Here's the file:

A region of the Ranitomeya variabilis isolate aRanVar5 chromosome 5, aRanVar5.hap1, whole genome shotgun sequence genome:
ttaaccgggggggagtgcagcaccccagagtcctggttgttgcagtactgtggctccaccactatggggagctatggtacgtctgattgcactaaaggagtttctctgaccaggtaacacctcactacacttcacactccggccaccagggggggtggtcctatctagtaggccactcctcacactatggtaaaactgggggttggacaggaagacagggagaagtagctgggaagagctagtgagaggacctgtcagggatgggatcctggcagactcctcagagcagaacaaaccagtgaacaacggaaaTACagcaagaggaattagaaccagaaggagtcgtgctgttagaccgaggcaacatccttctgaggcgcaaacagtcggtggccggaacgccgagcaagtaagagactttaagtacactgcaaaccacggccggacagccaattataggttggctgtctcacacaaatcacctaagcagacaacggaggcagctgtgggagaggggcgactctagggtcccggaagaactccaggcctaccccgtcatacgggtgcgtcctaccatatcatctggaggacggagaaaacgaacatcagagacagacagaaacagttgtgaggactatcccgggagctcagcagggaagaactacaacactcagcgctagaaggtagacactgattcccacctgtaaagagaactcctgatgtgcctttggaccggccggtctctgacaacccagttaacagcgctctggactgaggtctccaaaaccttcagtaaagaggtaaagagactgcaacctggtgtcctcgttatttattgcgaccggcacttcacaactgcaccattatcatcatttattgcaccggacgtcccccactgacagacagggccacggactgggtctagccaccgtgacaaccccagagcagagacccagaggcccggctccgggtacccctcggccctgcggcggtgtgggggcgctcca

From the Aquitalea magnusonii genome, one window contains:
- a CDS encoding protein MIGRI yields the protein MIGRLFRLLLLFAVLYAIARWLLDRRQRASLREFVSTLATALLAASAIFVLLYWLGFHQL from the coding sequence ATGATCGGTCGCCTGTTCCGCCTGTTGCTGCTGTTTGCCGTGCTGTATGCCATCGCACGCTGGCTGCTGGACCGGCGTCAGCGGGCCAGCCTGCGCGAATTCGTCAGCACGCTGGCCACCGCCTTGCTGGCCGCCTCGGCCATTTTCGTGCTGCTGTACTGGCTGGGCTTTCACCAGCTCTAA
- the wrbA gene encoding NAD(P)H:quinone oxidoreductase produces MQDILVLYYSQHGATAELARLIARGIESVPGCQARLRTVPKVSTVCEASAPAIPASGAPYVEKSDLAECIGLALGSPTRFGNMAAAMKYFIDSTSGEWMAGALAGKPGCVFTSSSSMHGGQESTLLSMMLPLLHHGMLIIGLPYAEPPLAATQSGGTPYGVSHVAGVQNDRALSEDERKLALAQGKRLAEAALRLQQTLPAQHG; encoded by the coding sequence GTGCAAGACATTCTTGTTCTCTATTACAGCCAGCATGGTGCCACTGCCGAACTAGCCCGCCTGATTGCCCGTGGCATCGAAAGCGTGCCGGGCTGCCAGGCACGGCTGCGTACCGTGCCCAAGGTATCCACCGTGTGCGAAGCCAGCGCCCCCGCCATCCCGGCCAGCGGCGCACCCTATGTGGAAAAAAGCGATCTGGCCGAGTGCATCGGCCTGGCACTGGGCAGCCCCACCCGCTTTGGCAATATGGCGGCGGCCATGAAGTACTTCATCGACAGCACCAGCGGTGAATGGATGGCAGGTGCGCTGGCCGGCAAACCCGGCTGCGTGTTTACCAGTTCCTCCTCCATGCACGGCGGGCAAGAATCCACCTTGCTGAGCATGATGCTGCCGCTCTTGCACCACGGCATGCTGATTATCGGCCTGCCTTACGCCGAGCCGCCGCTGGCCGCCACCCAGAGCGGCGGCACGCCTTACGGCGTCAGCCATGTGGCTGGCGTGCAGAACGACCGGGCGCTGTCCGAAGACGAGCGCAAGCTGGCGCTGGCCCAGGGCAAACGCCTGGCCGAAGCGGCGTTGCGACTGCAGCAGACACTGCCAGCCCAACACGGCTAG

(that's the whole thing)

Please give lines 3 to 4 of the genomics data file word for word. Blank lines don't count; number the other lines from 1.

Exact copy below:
From the Aquitalea magnusonii genome, one window contains:
- a CDS encoding protein MIGRI yields the protein MIGRLFRLLLLFAVLYAIARWLLDRRQRASLREFVSTLATALLAASAIFVLLYWLGFHQL from the coding sequence ATGATCGGTCGCCTGTTCCGCCTGTTGCTGCTGTTTGCCGTGCTGTATGCCATCGCACGCTGGCTGCTGGACCGGCGTCAGCGGGCCAGCCTGCGCGAATTCGTCAGCACGCTGGCCACCGCCTTGCTGGCCGCCTCGGCCATTTTCGTGCTGCTGTACTGGCTGGGCTTTCACCAGCTCTAA